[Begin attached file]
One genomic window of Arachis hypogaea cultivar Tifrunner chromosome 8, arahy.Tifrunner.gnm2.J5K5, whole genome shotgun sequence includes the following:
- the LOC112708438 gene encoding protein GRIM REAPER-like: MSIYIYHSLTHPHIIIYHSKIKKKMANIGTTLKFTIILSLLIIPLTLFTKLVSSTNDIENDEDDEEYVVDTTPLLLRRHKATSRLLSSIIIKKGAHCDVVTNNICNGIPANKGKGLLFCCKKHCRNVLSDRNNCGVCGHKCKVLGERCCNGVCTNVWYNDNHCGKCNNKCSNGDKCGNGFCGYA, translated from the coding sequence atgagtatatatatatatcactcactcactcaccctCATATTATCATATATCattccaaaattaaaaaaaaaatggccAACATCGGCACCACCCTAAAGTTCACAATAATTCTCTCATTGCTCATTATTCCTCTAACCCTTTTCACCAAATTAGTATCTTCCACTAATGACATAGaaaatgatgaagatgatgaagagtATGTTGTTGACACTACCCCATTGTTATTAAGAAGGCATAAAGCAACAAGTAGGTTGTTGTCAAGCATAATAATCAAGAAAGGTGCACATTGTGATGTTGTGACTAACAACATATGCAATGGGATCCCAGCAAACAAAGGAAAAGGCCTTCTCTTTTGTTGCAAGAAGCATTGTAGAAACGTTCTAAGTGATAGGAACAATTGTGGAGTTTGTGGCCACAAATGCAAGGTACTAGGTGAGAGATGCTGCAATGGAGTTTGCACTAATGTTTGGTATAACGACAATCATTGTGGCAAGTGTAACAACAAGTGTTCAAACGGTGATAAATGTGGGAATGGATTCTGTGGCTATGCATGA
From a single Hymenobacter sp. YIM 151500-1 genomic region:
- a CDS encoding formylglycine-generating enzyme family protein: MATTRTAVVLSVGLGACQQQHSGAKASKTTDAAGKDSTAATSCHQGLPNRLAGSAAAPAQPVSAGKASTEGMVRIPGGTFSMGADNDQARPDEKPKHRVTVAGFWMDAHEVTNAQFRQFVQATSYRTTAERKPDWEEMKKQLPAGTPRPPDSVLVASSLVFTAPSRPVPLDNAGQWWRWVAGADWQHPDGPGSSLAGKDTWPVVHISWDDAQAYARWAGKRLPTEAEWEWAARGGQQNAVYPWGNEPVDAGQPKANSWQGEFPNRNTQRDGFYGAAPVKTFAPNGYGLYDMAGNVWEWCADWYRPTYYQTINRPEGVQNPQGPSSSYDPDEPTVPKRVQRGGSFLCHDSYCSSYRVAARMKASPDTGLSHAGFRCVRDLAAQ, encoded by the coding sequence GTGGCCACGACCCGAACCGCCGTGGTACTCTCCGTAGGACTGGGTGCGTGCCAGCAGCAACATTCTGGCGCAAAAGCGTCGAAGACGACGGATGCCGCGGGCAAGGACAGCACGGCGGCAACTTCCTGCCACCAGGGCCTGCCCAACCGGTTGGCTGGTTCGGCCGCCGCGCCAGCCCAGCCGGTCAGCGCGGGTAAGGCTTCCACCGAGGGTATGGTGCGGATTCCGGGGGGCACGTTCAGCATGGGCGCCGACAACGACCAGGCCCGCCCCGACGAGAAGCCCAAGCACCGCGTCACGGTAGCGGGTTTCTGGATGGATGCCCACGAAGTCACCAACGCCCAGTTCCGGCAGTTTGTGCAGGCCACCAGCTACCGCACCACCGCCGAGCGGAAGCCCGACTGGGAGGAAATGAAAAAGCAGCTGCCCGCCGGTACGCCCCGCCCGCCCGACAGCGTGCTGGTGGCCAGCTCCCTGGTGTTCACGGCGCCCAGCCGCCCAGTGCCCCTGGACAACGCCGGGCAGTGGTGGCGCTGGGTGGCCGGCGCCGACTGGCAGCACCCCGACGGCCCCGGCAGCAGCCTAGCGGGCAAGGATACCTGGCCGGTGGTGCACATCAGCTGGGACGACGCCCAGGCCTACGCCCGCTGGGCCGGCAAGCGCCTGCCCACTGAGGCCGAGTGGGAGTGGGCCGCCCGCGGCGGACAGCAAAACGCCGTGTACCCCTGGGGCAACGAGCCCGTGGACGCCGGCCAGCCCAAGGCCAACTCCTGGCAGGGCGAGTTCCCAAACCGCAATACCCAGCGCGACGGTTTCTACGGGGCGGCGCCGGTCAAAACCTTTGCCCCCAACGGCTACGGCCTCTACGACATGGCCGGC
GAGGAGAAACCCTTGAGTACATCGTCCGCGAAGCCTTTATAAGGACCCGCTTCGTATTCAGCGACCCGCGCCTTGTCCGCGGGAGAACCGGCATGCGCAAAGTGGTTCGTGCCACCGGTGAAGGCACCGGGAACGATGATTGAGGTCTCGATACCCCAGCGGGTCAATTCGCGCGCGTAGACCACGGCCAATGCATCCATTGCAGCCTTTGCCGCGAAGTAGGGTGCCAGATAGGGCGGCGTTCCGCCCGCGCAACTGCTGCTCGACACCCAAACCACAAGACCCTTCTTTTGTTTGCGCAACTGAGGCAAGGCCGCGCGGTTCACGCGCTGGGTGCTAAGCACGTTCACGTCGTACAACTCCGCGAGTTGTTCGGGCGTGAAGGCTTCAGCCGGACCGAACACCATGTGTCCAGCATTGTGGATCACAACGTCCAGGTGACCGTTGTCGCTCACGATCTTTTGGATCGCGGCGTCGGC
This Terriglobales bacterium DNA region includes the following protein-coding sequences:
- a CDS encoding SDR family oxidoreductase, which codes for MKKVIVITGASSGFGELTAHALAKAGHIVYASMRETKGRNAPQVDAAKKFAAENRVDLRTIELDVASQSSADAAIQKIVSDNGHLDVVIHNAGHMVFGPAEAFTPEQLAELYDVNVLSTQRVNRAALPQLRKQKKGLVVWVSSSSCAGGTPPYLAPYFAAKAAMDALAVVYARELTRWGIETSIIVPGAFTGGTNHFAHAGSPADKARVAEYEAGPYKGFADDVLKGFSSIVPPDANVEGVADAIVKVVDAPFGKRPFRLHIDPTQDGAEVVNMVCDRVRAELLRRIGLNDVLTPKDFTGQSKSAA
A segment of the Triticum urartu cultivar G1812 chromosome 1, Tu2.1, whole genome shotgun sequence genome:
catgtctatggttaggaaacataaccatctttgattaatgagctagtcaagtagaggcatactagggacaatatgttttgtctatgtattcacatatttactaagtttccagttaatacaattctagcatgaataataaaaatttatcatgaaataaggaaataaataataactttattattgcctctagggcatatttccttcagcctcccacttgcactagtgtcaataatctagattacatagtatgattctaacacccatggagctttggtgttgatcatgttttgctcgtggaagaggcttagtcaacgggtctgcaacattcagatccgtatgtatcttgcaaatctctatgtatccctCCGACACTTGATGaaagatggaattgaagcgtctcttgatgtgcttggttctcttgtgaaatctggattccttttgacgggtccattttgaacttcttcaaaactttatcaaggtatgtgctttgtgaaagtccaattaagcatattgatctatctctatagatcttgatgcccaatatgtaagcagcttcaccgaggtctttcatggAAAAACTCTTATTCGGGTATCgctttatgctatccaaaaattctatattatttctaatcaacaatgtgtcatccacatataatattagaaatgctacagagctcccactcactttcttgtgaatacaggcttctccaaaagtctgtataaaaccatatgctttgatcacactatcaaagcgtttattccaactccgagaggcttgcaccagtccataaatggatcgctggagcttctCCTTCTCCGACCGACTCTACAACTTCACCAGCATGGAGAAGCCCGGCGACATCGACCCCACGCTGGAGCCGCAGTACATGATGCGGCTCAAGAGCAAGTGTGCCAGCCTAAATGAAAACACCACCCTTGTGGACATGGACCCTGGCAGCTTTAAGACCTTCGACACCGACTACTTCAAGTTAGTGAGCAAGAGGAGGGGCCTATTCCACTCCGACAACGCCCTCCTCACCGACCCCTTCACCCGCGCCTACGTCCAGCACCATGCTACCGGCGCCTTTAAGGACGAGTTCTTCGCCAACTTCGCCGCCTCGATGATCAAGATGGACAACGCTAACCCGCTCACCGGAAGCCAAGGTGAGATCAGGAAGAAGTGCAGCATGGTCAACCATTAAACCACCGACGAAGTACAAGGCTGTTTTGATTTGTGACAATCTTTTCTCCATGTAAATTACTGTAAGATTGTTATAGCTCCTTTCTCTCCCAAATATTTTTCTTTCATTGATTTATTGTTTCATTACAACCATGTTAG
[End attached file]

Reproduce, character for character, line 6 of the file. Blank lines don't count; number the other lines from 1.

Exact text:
This Terriglobales bacterium DNA region includes the following protein-coding sequences: